LEGEND — When Degas depicted the beautiful blend of sadness and boredom in Ellen Andrée’s mindless gaze for his painting L’Absinthe, the mysterious plant composite had reached its height of hallucinogenic success. The little green filled goblet sitting in front of the actress was her poison of choice, like many Parisian bohemians of that time. Even though the drink wreaked havoc on its drinkers, it has built up a steady stream of modern day liquor drink copycats, profiting from its fantastical history.
According to the Ancients, Wormwood counteracted the effects of poisoning by hemlock, toadstools and the biting of the seadragon. The plant was of some importance among the Mexicans, who celebrated their great festival of the Goddess of Salt by a ceremonial dance of women, who wore on their heads garlands of Wormwood.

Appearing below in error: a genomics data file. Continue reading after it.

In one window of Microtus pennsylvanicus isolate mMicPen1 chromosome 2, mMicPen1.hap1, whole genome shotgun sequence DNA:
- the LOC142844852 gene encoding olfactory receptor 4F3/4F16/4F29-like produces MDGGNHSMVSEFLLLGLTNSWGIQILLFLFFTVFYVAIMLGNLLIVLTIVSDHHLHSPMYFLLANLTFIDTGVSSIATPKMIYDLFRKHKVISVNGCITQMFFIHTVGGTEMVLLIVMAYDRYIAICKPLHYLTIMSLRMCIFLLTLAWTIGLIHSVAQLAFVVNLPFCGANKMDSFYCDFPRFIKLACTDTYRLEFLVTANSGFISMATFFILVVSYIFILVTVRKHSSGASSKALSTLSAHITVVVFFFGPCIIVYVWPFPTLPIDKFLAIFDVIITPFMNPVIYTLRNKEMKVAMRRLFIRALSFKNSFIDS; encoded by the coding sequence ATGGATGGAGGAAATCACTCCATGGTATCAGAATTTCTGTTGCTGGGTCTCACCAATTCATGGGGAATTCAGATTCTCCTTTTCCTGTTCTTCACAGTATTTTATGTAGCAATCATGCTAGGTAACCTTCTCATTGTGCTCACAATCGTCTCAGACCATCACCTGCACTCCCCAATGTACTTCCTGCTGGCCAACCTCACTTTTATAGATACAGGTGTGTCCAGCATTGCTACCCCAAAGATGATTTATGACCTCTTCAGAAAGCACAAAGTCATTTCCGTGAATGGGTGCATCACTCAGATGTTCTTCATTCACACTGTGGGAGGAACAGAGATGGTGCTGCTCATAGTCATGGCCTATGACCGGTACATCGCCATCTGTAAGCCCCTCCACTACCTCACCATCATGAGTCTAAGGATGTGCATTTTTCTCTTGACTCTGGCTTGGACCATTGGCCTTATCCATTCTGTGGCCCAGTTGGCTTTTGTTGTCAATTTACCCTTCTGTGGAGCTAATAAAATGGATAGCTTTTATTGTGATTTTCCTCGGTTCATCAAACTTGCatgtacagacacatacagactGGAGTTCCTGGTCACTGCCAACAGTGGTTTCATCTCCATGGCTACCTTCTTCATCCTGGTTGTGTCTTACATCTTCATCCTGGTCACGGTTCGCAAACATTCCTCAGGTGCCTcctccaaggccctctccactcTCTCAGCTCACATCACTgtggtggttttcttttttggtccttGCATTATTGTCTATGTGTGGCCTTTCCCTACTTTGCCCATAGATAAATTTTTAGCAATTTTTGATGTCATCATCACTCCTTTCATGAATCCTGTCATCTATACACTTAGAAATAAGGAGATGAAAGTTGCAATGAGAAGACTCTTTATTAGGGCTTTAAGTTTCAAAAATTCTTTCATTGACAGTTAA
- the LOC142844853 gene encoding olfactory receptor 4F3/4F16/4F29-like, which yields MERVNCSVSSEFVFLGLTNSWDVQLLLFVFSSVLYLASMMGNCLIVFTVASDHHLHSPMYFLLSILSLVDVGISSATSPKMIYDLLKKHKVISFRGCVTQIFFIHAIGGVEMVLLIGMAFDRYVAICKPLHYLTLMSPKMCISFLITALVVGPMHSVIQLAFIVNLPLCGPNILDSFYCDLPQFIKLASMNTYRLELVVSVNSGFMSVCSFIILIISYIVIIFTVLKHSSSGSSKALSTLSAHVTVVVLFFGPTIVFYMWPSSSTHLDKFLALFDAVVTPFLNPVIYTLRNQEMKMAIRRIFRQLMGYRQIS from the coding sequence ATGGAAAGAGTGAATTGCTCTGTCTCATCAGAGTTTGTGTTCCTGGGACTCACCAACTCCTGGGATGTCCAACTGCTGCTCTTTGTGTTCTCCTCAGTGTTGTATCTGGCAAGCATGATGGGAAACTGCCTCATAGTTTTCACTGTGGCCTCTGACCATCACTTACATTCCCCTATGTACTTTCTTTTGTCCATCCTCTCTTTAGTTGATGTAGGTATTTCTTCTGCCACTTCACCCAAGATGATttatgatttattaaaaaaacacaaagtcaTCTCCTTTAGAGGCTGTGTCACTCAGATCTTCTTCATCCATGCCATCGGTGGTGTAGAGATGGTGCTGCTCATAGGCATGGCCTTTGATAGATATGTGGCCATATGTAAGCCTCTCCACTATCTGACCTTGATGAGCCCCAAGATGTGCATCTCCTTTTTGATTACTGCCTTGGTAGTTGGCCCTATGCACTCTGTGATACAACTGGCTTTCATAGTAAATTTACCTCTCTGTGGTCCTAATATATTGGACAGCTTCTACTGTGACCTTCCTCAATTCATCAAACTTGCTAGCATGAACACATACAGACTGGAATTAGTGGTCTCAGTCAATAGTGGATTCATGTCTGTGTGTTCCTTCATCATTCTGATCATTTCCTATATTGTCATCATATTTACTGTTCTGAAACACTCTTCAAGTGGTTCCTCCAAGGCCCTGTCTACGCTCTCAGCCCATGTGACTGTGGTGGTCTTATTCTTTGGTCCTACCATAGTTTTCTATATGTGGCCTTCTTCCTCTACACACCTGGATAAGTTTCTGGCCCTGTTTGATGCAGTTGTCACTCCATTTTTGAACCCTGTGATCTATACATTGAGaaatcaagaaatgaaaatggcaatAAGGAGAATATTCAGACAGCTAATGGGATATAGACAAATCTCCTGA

Prospector Co. Wormwood Absinthium Cream. Available in 8 oz. and 1 oz. bottles.
For more botanical facts check out A Modern Herbal.